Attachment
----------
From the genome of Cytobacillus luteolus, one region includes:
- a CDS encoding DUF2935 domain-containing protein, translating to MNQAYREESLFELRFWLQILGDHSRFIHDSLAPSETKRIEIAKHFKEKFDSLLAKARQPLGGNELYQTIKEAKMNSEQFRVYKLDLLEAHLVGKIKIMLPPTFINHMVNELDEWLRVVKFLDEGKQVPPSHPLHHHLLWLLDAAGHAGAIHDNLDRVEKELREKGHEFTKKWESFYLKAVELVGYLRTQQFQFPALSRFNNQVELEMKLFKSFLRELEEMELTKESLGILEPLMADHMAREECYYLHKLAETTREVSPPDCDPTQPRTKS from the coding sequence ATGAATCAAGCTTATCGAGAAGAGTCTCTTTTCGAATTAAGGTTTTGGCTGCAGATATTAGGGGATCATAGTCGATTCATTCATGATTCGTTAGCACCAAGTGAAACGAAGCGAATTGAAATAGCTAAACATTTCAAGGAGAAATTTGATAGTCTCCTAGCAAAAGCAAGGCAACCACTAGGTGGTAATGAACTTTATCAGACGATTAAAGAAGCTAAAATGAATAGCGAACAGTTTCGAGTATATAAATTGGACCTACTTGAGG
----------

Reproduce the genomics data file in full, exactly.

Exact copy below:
From the genome of Cytobacillus luteolus, one region includes:
- a CDS encoding DUF2935 domain-containing protein, translating to MNQAYREESLFELRFWLQILGDHSRFIHDSLAPSETKRIEIAKHFKEKFDSLLAKARQPLGGNELYQTIKEAKMNSEQFRVYKLDLLEAHLVGKIKIMLPPTFINHMVNELDEWLRVVKFLDEGKQVPPSHPLHHHLLWLLDAAGHAGAIHDNLDRVEKELREKGHEFTKKWESFYLKAVELVGYLRTQQFQFPALSRFNNQVELEMKLFKSFLRELEEMELTKESLGILEPLMADHMAREECYYLHKLAETTREVSPPDCDPTQPRTKS from the coding sequence ATGAATCAAGCTTATCGAGAAGAGTCTCTTTTCGAATTAAGGTTTTGGCTGCAGATATTAGGGGATCATAGTCGATTCATTCATGATTCGTTAGCACCAAGTGAAACGAAGCGAATTGAAATAGCTAAACATTTCAAGGAGAAATTTGATAGTCTCCTAGCAAAAGCAAGGCAACCACTAGGTGGTAATGAACTTTATCAGACGATTAAAGAAGCTAAAATGAATAGCGAACAGTTTCGAGTATATAAATTGGACCTACTTGAGG